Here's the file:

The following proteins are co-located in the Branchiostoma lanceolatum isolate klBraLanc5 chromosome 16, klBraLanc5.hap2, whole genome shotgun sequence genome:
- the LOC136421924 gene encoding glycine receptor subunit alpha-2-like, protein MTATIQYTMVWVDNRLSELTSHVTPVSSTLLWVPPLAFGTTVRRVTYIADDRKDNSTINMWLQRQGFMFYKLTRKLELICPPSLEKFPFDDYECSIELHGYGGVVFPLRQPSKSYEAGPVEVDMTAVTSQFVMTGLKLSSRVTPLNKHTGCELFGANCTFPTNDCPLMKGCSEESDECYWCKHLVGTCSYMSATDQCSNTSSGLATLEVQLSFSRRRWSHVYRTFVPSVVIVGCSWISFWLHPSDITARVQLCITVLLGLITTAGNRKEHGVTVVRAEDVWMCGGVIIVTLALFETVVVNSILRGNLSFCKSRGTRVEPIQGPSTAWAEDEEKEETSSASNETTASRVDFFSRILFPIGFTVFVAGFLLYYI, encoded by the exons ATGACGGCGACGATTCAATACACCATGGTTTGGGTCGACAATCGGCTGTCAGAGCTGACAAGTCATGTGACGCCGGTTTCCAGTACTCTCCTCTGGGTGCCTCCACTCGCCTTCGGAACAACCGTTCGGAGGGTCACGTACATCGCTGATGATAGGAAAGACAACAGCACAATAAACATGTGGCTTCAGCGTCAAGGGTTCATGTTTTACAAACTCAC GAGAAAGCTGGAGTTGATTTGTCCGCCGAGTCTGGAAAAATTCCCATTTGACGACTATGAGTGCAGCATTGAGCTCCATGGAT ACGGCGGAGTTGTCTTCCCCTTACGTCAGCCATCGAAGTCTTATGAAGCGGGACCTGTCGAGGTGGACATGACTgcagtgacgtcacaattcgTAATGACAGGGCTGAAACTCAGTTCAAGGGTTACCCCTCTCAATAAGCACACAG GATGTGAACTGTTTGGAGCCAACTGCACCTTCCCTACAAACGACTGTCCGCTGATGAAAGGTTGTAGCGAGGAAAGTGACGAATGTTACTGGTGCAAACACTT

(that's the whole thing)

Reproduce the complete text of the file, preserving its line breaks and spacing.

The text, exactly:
The following proteins are co-located in the Branchiostoma lanceolatum isolate klBraLanc5 chromosome 16, klBraLanc5.hap2, whole genome shotgun sequence genome:
- the LOC136421924 gene encoding glycine receptor subunit alpha-2-like, protein MTATIQYTMVWVDNRLSELTSHVTPVSSTLLWVPPLAFGTTVRRVTYIADDRKDNSTINMWLQRQGFMFYKLTRKLELICPPSLEKFPFDDYECSIELHGYGGVVFPLRQPSKSYEAGPVEVDMTAVTSQFVMTGLKLSSRVTPLNKHTGCELFGANCTFPTNDCPLMKGCSEESDECYWCKHLVGTCSYMSATDQCSNTSSGLATLEVQLSFSRRRWSHVYRTFVPSVVIVGCSWISFWLHPSDITARVQLCITVLLGLITTAGNRKEHGVTVVRAEDVWMCGGVIIVTLALFETVVVNSILRGNLSFCKSRGTRVEPIQGPSTAWAEDEEKEETSSASNETTASRVDFFSRILFPIGFTVFVAGFLLYYI, encoded by the exons ATGACGGCGACGATTCAATACACCATGGTTTGGGTCGACAATCGGCTGTCAGAGCTGACAAGTCATGTGACGCCGGTTTCCAGTACTCTCCTCTGGGTGCCTCCACTCGCCTTCGGAACAACCGTTCGGAGGGTCACGTACATCGCTGATGATAGGAAAGACAACAGCACAATAAACATGTGGCTTCAGCGTCAAGGGTTCATGTTTTACAAACTCAC GAGAAAGCTGGAGTTGATTTGTCCGCCGAGTCTGGAAAAATTCCCATTTGACGACTATGAGTGCAGCATTGAGCTCCATGGAT ACGGCGGAGTTGTCTTCCCCTTACGTCAGCCATCGAAGTCTTATGAAGCGGGACCTGTCGAGGTGGACATGACTgcagtgacgtcacaattcgTAATGACAGGGCTGAAACTCAGTTCAAGGGTTACCCCTCTCAATAAGCACACAG GATGTGAACTGTTTGGAGCCAACTGCACCTTCCCTACAAACGACTGTCCGCTGATGAAAGGTTGTAGCGAGGAAAGTGACGAATGTTACTGGTGCAAACACTT